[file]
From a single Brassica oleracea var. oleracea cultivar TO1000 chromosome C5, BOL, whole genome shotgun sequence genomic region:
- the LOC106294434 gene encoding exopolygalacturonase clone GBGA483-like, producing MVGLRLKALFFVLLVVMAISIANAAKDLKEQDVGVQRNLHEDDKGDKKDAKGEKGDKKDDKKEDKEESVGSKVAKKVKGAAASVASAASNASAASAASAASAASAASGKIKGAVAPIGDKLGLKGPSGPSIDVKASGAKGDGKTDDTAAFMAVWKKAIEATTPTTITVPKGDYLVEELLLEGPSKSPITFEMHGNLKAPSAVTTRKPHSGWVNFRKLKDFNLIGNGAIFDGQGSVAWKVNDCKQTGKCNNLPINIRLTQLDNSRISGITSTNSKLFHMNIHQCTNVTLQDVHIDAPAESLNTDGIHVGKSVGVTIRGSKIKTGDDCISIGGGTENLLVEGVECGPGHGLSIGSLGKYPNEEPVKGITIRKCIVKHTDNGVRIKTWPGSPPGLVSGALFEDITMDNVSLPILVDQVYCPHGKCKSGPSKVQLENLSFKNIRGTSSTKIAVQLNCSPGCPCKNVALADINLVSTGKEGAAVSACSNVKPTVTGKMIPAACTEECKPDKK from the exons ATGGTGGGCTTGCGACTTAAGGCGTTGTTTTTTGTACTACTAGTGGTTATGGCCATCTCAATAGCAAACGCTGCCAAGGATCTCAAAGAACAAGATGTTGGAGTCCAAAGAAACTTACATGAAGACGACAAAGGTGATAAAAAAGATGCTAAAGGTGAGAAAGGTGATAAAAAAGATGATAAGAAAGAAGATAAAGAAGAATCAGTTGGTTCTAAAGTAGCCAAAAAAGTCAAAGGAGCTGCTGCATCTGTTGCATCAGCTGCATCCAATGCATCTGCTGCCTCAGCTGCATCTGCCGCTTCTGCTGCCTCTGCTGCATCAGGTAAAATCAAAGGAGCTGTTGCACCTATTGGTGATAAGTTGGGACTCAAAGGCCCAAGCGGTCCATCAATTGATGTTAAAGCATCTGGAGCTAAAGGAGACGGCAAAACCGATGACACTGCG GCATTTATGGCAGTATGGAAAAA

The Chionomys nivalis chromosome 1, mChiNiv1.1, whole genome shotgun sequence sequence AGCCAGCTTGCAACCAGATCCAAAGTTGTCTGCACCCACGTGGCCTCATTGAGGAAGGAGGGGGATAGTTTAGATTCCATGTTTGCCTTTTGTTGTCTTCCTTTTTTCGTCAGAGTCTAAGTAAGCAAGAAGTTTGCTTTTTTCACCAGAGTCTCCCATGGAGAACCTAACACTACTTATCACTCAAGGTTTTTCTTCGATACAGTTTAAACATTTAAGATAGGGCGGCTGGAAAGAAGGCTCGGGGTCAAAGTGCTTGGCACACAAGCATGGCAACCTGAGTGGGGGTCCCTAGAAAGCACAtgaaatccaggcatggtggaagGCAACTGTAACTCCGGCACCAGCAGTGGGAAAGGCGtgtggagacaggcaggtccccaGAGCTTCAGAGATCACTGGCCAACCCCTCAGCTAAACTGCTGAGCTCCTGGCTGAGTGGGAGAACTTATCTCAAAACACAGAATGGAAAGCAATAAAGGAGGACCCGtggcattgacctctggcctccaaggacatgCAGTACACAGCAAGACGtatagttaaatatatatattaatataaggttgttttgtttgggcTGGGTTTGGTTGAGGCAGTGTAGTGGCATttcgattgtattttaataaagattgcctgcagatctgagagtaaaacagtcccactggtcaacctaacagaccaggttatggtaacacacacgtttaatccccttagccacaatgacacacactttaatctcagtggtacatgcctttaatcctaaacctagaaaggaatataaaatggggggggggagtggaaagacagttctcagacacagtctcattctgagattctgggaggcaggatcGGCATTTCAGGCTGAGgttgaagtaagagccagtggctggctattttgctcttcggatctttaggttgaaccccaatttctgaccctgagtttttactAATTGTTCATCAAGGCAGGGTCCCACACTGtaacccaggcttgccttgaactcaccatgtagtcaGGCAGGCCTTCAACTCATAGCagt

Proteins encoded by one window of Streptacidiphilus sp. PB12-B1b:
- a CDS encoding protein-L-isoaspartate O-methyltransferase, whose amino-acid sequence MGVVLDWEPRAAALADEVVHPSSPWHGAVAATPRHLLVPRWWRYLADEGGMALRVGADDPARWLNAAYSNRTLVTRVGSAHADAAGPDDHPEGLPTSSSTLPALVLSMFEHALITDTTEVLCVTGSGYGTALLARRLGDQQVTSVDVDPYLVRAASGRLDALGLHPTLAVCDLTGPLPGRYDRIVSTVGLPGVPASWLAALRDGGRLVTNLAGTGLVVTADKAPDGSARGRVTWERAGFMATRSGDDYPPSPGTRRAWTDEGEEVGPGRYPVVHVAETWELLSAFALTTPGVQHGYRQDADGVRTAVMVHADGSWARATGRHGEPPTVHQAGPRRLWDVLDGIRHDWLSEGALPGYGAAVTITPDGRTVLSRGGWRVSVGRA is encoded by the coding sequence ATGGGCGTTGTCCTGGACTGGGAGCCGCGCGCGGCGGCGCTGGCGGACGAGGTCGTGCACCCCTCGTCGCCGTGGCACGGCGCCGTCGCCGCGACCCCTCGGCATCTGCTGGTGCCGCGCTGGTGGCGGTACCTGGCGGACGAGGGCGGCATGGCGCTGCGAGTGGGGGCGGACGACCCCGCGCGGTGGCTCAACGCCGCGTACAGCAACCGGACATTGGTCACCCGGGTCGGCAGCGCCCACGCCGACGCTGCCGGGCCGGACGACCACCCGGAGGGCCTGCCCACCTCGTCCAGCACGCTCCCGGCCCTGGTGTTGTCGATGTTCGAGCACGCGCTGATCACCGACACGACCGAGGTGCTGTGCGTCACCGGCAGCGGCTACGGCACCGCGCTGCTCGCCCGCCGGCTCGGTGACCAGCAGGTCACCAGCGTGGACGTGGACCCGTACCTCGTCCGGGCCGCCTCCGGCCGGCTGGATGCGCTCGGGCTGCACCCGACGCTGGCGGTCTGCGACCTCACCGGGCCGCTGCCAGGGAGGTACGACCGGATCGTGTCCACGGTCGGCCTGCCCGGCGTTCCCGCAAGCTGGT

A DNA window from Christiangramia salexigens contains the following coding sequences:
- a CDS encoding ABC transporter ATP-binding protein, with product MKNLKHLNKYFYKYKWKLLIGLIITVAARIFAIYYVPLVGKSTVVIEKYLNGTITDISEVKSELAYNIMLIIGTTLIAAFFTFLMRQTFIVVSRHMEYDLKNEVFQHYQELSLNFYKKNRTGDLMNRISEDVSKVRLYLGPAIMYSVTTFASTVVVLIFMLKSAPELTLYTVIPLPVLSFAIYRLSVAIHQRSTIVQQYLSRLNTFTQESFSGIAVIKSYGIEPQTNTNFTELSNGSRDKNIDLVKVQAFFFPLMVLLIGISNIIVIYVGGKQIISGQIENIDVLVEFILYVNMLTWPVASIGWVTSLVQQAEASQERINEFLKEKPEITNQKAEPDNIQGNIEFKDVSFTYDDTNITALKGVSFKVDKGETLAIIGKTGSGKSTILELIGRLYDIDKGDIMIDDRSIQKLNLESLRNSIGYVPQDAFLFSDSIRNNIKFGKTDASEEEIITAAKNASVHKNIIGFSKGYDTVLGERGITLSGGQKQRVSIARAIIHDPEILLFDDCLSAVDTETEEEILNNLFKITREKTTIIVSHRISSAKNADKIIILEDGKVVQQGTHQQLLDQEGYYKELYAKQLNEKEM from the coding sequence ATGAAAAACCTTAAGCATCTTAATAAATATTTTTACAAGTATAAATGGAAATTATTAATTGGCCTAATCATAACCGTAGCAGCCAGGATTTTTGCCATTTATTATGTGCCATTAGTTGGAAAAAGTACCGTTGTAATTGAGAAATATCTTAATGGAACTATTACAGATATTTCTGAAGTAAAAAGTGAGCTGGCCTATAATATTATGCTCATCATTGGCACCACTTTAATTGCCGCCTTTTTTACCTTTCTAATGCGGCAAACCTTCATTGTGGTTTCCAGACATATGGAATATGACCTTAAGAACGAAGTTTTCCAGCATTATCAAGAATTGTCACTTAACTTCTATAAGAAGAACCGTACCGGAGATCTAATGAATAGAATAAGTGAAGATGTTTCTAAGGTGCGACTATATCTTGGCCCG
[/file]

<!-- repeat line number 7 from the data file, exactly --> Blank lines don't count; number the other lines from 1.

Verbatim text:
- a CDS encoding ABC transporter ATP-binding protein, with product MKNLKHLNKYFYKYKWKLLIGLIITVAARIFAIYYVPLVGKSTVVIEKYLNGTITDISEVKSELAYNIMLIIGTTLIAAFFTFLMRQTFIVVSRHMEYDLKNEVFQHYQELSLNFYKKNRTGDLMNRISEDVSKVRLYLGPAIMYSVTTFASTVVVLIFMLKSAPELTLYTVIPLPVLSFAIYRLSVAIHQRSTIVQQYLSRLNTFTQESFSGIAVIKSYGIEPQTNTNFTELSNGSRDKNIDLVKVQAFFFPLMVLLIGISNIIVIYVGGKQIISGQIENIDVLVEFILYVNMLTWPVASIGWVTSLVQQAEASQERINEFLKEKPEITNQKAEPDNIQGNIEFKDVSFTYDDTNITALKGVSFKVDKGETLAIIGKTGSGKSTILELIGRLYDIDKGDIMIDDRSIQKLNLESLRNSIGYVPQDAFLFSDSIRNNIKFGKTDASEEEIITAAKNASVHKNIIGFSKGYDTVLGERGITLSGGQKQRVSIARAIIHDPEILLFDDCLSAVDTETEEEILNNLFKITREKTTIIVSHRISSAKNADKIIILEDGKVVQQGTHQQLLDQEGYYKELYAKQLNEKEM from the coding sequence ATGAAAAACCTTAAGCATCTTAATAAATATTTTTACAAGTATAAATGGAAATTATTAATTGGCCTAATCATAACCGTAGCAGCCAGGATTTTTGCCATTTATTATGTGCCATTAGTTGGAAAAAGTACCGTTGTAATTGAGAAATATCTTAATGGAACTATTACAGATATTTCTGAAGTAAAAAGTGAGCTGGCCTATAATATTATGCTCATCATTGGCACCACTTTAATTGCCGCCTTTTTTACCTTTCTAATGCGGCAAACCTTCATTGTGGTTTCCAGACATATGGAATATGACCTTAAGAACGAAGTTTTCCAGCATTATCAAGAATTGTCACTTAACTTCTATAAGAAGAACCGTACCGGAGATCTAATGAATAGAATAAGTGAAGATGTTTCTAAGGTGCGACTATATCTTGGCCCG